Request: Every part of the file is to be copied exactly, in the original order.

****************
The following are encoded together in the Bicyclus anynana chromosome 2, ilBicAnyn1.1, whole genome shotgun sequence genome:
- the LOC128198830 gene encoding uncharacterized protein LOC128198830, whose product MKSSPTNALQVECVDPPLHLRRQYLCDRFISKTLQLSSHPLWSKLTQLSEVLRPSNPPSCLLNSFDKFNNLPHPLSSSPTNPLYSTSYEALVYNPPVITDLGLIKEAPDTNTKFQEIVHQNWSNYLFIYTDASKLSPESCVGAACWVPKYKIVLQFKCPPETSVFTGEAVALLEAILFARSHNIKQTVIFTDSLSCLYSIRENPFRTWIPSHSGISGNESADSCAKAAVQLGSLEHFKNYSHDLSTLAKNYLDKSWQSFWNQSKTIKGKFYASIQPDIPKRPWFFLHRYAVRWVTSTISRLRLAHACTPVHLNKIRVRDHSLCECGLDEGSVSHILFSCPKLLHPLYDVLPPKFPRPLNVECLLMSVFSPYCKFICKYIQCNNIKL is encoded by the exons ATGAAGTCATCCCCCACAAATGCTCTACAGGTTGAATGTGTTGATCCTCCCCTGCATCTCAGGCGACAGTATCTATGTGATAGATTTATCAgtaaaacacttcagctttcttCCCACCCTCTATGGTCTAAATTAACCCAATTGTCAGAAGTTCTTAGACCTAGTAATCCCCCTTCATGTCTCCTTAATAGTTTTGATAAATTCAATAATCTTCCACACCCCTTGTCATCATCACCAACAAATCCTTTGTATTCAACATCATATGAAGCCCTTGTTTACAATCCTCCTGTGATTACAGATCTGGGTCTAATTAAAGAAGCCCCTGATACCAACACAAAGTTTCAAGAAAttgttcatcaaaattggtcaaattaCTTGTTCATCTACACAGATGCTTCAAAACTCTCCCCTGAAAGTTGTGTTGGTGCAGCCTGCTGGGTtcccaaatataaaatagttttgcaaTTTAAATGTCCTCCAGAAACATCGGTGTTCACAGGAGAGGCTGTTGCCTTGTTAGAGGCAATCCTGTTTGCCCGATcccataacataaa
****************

The following are encoded together in the Bicyclus anynana chromosome 2, ilBicAnyn1.1, whole genome shotgun sequence genome:
- the LOC128198830 gene encoding uncharacterized protein LOC128198830, whose product MKSSPTNALQVECVDPPLHLRRQYLCDRFISKTLQLSSHPLWSKLTQLSEVLRPSNPPSCLLNSFDKFNNLPHPLSSSPTNPLYSTSYEALVYNPPVITDLGLIKEAPDTNTKFQEIVHQNWSNYLFIYTDASKLSPESCVGAACWVPKYKIVLQFKCPPETSVFTGEAVALLEAILFARSHNIKQTVIFTDSLSCLYSIRENPFRTWIPSHSGISGNESADSCAKAAVQLGSLEHFKNYSHDLSTLAKNYLDKSWQSFWNQSKTIKGKFYASIQPDIPKRPWFFLHRYAVRWVTSTISRLRLAHACTPVHLNKIRVRDHSLCECGLDEGSVSHILFSCPKLLHPLYDVLPPKFPRPLNVECLLMSVFSPYCKFICKYIQCNNIKL is encoded by the exons ATGAAGTCATCCCCCACAAATGCTCTACAGGTTGAATGTGTTGATCCTCCCCTGCATCTCAGGCGACAGTATCTATGTGATAGATTTATCAgtaaaacacttcagctttcttCCCACCCTCTATGGTCTAAATTAACCCAATTGTCAGAAGTTCTTAGACCTAGTAATCCCCCTTCATGTCTCCTTAATAGTTTTGATAAATTCAATAATCTTCCACACCCCTTGTCATCATCACCAACAAATCCTTTGTATTCAACATCATATGAAGCCCTTGTTTACAATCCTCCTGTGATTACAGATCTGGGTCTAATTAAAGAAGCCCCTGATACCAACACAAAGTTTCAAGAAAttgttcatcaaaattggtcaaattaCTTGTTCATCTACACAGATGCTTCAAAACTCTCCCCTGAAAGTTGTGTTGGTGCAGCCTGCTGGGTtcccaaatataaaatagttttgcaaTTTAAATGTCCTCCAGAAACATCGGTGTTCACAGGAGAGGCTGTTGCCTTGTTAGAGGCAATCCTGTTTGCCCGATcccataacataaa